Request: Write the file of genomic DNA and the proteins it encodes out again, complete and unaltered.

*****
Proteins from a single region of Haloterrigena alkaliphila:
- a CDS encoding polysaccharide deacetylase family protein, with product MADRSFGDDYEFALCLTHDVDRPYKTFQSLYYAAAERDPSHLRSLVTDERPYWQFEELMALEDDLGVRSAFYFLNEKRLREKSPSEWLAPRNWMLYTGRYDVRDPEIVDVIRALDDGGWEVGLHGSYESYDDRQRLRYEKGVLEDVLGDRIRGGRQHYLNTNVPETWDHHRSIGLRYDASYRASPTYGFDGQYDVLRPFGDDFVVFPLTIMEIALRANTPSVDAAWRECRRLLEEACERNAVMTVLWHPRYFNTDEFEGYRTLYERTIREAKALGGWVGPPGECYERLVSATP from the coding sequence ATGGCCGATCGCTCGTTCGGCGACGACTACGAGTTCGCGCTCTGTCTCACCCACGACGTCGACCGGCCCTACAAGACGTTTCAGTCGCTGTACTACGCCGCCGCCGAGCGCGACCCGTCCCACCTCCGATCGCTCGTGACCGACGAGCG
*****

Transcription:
Proteins from a single region of Haloterrigena alkaliphila:
- a CDS encoding polysaccharide deacetylase family protein, with product MADRSFGDDYEFALCLTHDVDRPYKTFQSLYYAAAERDPSHLRSLVTDERPYWQFEELMALEDDLGVRSAFYFLNEKRLREKSPSEWLAPRNWMLYTGRYDVRDPEIVDVIRALDDGGWEVGLHGSYESYDDRQRLRYEKGVLEDVLGDRIRGGRQHYLNTNVPETWDHHRSIGLRYDASYRASPTYGFDGQYDVLRPFGDDFVVFPLTIMEIALRANTPSVDAAWRECRRLLEEACERNAVMTVLWHPRYFNTDEFEGYRTLYERTIREAKALGGWVGPPGECYERLVSATP from the coding sequence ATGGCCGATCGCTCGTTCGGCGACGACTACGAGTTCGCGCTCTGTCTCACCCACGACGTCGACCGGCCCTACAAGACGTTTCAGTCGCTGTACTACGCCGCCGCCGAGCGCGACCCGTCCCACCTCCGATCGCTCGTGACCGACGAGCG